• $\begingroup$ Your hamiltonian doesn't seem to be relativistic (or where does it come?), and may miss a factor of $\frac{1}{2}$. I'm puzzled by the solid angle in the compact "internal" space. Locally, from inside the torus space, an ideal observer should just see more dimensions and there should be a solid angle $\Omega_D = 2 \sqrt{\pi}^D/\Gamma(D/2)$, not just $\Omega_3$. This is what baffles me. $\endgroup$
    – Cham
    Commented Jul 6, 2023 at 12:50
  • $\begingroup$ Especially since the sum diverges for large values of $\xi$, so we should be able to replace the sum by an integral (large integers can be replaced by a continuous variable), and introduce another cutoff $\xi_{\text{max}}$ like what we do for the non-compact space. $\endgroup$
    – Cham
    Commented Jul 6, 2023 at 12:58

Having the D-Torus as part of the topology means you have to discretize the new momentum variables.

As the field you are considering is a massless bosonic one, this means to take the following substitutions for every compactified dimension in the integral:

enter image description here

Where L_i is the length of the i-th extra spatial dimension (in your case this is equal to "b" for every "i"). Computing the resulting integral is non-trivial and probably won't give you a straightforward solid angle generalization.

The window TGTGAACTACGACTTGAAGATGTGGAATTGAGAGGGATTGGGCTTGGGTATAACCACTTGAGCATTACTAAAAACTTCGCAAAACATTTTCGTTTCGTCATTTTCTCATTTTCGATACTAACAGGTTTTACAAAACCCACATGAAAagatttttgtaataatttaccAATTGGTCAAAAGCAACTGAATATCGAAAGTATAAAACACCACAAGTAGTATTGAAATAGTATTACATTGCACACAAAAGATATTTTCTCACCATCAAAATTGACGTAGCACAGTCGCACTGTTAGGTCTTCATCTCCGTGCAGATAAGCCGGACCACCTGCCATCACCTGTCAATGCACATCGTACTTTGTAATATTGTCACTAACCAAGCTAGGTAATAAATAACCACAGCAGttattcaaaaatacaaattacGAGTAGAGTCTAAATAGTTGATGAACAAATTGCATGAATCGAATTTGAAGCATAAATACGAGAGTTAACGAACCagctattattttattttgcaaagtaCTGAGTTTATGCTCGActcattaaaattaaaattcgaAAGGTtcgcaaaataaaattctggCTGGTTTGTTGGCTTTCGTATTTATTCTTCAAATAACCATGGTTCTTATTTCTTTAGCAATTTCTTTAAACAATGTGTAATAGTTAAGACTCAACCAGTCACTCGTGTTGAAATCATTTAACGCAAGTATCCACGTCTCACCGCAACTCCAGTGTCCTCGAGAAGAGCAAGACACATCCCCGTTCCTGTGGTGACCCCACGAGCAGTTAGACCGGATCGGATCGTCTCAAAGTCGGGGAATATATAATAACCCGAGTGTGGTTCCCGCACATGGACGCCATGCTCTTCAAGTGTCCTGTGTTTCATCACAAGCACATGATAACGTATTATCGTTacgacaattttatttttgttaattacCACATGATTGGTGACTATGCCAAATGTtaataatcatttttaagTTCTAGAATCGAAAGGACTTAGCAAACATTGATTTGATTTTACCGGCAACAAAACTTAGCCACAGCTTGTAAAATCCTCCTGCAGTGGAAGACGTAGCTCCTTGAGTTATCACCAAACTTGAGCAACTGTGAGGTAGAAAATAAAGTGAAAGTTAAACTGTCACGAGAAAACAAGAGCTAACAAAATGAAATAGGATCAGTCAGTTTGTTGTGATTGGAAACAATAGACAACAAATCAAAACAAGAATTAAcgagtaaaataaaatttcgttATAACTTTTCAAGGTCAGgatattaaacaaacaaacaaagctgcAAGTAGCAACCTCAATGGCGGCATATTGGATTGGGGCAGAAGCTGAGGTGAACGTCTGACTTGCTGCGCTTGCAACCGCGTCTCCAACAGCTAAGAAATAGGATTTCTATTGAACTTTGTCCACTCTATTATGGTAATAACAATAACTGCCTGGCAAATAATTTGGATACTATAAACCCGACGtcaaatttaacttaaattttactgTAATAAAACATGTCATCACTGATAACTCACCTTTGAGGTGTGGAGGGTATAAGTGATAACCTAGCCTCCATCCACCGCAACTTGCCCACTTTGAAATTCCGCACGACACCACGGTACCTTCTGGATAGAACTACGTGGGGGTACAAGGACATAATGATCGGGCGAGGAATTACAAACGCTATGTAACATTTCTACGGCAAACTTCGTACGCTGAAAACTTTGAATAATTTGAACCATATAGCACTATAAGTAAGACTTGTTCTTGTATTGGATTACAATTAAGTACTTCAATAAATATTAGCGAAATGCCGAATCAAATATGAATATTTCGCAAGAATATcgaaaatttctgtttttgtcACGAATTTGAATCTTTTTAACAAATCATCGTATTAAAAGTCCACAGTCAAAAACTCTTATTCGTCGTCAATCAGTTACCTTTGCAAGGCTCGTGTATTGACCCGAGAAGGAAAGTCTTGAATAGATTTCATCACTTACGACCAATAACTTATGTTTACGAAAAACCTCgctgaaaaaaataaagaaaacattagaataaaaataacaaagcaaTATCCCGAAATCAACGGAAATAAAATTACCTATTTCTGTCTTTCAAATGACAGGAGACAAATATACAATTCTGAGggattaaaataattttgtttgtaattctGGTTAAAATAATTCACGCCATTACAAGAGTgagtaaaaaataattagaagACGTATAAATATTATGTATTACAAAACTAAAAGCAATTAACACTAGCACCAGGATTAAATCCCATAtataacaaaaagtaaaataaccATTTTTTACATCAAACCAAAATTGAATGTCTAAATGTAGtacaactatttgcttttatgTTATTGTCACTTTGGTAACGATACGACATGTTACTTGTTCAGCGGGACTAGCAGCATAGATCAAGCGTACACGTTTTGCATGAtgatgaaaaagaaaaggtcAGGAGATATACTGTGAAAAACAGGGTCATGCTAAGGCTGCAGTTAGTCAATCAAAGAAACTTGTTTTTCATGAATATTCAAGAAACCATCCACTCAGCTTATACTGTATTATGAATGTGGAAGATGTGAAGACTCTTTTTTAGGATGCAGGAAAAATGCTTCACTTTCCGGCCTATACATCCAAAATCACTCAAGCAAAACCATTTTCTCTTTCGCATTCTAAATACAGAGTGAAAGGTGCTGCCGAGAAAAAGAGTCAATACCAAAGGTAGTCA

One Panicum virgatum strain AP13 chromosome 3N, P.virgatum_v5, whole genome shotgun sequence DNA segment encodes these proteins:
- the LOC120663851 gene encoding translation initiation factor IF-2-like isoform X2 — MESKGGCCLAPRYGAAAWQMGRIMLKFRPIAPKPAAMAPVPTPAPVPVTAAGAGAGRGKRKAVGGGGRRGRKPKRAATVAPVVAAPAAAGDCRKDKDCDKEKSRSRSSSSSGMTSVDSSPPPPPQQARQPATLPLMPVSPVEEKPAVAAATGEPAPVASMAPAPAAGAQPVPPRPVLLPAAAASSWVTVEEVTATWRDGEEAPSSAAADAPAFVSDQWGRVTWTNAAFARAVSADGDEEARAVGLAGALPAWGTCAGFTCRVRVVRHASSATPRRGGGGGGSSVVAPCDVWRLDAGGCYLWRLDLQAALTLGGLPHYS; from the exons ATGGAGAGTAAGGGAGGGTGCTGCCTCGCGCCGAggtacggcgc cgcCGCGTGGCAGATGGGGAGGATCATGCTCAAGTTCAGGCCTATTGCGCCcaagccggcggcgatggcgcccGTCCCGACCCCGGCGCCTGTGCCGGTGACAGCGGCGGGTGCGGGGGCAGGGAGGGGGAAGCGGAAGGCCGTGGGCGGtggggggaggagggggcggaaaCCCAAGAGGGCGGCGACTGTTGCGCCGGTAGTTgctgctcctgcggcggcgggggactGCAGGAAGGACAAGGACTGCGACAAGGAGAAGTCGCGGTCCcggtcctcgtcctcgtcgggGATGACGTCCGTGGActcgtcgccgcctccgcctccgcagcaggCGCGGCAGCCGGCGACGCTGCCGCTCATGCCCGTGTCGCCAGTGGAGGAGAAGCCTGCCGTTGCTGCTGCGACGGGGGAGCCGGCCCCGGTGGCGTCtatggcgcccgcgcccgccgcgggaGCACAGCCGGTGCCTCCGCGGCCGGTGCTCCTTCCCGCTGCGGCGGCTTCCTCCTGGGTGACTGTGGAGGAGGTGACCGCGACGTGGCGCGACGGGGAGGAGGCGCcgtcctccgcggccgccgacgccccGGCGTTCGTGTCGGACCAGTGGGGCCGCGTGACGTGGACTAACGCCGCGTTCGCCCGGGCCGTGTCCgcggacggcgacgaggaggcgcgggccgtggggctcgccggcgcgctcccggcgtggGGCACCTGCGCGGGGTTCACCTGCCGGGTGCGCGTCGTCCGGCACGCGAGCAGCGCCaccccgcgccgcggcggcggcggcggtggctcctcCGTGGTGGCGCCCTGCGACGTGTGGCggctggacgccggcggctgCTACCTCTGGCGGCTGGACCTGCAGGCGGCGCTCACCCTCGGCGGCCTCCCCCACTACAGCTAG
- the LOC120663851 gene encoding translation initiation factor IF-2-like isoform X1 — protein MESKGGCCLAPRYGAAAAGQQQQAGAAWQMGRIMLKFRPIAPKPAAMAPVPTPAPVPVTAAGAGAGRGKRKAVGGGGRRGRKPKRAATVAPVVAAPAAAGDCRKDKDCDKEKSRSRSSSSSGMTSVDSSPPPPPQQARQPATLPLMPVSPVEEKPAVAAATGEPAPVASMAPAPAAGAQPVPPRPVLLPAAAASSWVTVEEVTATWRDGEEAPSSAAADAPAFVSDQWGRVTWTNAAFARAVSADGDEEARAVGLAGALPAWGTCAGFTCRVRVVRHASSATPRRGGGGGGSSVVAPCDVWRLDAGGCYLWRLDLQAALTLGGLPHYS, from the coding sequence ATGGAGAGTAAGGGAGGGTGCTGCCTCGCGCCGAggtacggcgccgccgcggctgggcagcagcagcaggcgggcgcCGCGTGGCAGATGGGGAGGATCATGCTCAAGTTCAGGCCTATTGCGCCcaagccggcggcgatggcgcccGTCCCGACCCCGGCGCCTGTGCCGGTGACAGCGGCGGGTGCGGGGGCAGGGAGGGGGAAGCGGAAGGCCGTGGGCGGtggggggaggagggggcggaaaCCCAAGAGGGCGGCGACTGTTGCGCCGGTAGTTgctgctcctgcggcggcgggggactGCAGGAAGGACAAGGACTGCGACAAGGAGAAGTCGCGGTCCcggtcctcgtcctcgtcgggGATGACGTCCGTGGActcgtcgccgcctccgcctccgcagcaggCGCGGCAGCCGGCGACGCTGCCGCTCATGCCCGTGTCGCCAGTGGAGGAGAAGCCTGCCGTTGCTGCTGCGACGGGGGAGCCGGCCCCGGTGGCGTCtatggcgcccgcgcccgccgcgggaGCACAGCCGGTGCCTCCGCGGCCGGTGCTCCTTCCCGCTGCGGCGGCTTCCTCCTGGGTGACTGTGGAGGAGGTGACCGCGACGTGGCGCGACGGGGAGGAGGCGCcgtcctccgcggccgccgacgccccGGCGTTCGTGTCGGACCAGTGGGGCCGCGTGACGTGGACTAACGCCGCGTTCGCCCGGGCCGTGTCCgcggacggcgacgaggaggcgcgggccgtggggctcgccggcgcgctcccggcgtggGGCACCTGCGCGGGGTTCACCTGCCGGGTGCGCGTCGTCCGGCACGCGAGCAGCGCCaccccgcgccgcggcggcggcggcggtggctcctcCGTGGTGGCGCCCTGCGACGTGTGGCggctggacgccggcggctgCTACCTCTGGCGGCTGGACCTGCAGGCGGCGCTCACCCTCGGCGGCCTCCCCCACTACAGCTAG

A general result for the bosonic propagator can be still be obtained tough, you can refer to page 14 of the following publication: https://arxiv.org/pdf/1409.1245.pdf

from there you can build the feynman rules and in theory get to the vacuum energy. As this energy is closely related to studying the casimir effect of such fields, this publication might also prove useful to you: https://arxiv.org/pdf/1608.01367.pdf

The author sheds some light on the vacuum energy computation via Zeta function regularizations.

  • $\begingroup$ Since the sum (or the integral) diverges, and gets its main contribution from the high momenta (i.e high integers), is it right to replace the sum by an integral? $\endgroup$
    – Cham
    Commented Jul 4, 2023 at 16:53
  • 1
    $\begingroup$ I'm not sure you can, as the momentum along the angular coordinates fundamentally comes in discrete values if you choose periodic boundary conditions for the field, which is standard. Having the sum is also responsible for the non-trivial results that you expect to get in such a topology. $\endgroup$ Commented Jul 4, 2023 at 17:03
  • $\begingroup$ What should be the solid angle $\Omega_D$ in such a topology? AFAIK, the solid angle is a local concept, and a local observer can't have access to the topology. So I believe that the solid angle $\Omega_D$ should still be given by (7) in my question, instead of $\Omega_D = 4 \pi (2 \pi)^{D - 3}$, but I feel very unsure of this. $\endgroup$
    – Cham
    Commented Jul 4, 2023 at 20:42
  • 1
    $\begingroup$ If you wish to get a direct result, you can try to solve the integral for only one compact dimension (basically with a circle) by separating the sum over the integers from the integral over the "k" vector, then solve the k-integral in 3D spherical coordinates, you will get some kind of solid angle function that depends on the "n" integer which you then have to sum over. Maybe i will add the details of such a computation later on $\endgroup$ Commented Jul 5, 2023 at 5:46
  • $\begingroup$ That sounds interesting. I'll try it too later, when I find some time. $\endgroup$
    – Cham
    Commented Jul 5, 2023 at 18:01